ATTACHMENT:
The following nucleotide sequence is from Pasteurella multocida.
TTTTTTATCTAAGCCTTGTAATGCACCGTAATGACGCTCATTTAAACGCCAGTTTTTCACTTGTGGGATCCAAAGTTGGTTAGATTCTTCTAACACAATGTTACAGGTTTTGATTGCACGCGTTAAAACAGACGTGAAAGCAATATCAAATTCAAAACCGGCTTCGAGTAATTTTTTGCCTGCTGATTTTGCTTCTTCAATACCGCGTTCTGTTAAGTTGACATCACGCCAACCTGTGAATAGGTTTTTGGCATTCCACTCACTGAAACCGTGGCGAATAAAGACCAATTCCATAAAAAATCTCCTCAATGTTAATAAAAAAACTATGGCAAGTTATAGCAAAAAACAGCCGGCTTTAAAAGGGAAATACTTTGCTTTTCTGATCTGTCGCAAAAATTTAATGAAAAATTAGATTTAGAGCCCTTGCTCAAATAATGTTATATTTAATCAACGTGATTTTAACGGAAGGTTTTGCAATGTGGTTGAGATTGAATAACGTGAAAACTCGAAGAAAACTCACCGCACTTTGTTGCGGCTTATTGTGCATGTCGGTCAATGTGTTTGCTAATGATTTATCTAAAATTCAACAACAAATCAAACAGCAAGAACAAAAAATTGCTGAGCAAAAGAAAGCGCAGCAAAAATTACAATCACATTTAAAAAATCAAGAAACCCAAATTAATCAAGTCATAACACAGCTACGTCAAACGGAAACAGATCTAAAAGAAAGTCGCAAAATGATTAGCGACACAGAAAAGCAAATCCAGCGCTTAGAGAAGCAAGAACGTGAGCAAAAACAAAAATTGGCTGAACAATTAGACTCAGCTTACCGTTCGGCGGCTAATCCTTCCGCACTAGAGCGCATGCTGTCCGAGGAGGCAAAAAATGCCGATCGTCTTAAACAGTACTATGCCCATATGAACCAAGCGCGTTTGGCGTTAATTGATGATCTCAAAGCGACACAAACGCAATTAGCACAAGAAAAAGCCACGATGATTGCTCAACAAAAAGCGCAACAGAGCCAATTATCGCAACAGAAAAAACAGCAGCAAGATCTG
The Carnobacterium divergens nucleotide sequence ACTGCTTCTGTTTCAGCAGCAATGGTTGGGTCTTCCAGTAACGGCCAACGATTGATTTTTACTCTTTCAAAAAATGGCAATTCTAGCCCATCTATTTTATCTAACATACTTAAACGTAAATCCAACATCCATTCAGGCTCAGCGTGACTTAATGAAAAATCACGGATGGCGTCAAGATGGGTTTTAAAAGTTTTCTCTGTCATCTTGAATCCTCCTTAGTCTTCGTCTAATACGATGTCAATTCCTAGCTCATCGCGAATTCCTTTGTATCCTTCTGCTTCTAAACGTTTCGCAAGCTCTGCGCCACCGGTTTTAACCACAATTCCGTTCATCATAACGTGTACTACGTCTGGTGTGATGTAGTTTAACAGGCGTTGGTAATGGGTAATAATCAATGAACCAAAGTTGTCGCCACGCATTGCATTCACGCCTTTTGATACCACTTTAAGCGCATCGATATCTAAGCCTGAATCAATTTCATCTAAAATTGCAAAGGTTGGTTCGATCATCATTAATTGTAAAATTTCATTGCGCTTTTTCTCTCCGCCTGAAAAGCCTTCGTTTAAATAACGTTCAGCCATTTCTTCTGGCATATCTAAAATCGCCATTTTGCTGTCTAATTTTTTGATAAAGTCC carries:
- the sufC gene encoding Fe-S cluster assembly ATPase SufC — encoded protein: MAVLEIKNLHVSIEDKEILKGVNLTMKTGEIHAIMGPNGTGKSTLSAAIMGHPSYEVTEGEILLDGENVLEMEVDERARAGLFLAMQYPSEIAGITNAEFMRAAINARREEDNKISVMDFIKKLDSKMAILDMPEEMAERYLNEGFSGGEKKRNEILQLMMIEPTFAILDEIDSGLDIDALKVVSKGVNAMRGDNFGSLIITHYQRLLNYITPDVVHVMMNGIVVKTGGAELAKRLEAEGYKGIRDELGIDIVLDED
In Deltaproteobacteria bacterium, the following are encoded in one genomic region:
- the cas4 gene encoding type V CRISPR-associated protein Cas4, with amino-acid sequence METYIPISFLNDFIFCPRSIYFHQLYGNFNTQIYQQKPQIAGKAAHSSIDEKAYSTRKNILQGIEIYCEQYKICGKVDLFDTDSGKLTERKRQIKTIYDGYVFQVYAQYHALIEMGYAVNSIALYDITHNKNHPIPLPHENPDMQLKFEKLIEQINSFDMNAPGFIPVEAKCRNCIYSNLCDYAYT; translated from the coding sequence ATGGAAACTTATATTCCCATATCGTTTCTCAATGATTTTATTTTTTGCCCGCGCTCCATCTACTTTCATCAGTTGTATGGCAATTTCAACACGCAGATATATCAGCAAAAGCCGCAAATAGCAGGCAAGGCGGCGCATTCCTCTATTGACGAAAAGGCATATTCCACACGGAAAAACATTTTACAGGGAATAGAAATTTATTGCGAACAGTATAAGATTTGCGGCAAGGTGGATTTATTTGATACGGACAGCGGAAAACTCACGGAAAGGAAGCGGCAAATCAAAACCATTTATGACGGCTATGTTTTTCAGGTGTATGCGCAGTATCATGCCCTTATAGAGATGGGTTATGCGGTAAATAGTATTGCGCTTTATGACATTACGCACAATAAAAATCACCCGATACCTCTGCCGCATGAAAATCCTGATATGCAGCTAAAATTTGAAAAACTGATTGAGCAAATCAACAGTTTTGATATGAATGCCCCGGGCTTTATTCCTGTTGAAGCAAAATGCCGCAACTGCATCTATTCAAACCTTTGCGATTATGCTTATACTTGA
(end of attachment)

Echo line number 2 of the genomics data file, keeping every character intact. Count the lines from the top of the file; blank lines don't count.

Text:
TTTTTTATCTAAGCCTTGTAATGCACCGTAATGACGCTCATTTAAACGCCAGTTTTTCACTTGTGGGATCCAAAGTTGGTTAGATTCTTCTAACACAATGTTACAGGTTTTGATTGCACGCGTTAAAACAGACGTGAAAGCAATATCAAATTCAAAACCGGCTTCGAGTAATTTTTTGCCTGCTGATTTTGCTTCTTCAATACCGCGTTCTGTTAAGTTGACATCACGCCAACCTGTGAATAGGTTTTTGGCATTCCACTCACTGAAACCGTGGCGAATAAAGACCAATTCCATAAAAAATCTCCTCAATGTTAATAAAAAAACTATGGCAAGTTATAGCAAAAAACAGCCGGCTTTAAAAGGGAAATACTTTGCTTTTCTGATCTGTCGCAAAAATTTAATGAAAAATTAGATTTAGAGCCCTTGCTCAAATAATGTTATATTTAATCAACGTGATTTTAACGGAAGGTTTTGCAATGTGGTTGAGATTGAATAACGTGAAAACTCGAAGAAAACTCACCGCACTTTGTTGCGGCTTATTGTGCATGTCGGTCAATGTGTTTGCTAATGATTTATCTAAAATTCAACAACAAATCAAACAGCAAGAACAAAAAATTGCTGAGCAAAAGAAAGCGCAGCAAAAATTACAATCACATTTAAAAAATCAAGAAACCCAAATTAATCAAGTCATAACACAGCTACGTCAAACGGAAACAGATCTAAAAGAAAGTCGCAAAATGATTAGCGACACAGAAAAGCAAATCCAGCGCTTAGAGAAGCAAGAACGTGAGCAAAAACAAAAATTGGCTGAACAATTAGACTCAGCTTACCGTTCGGCGGCTAATCCTTCCGCACTAGAGCGCATGCTGTCCGAGGAGGCAAAAAATGCCGATCGTCTTAAACAGTACTATGCCCATATGAACCAAGCGCGTTTGGCGTTAATTGATGATCTCAAAGCGACACAAACGCAATTAGCACAAGAAAAAGCCACGATGATTGCTCAACAAAAAGCGCAACAGAGCCAATTATCGCAACAGAAAAAACAGCAGCAAGATCTG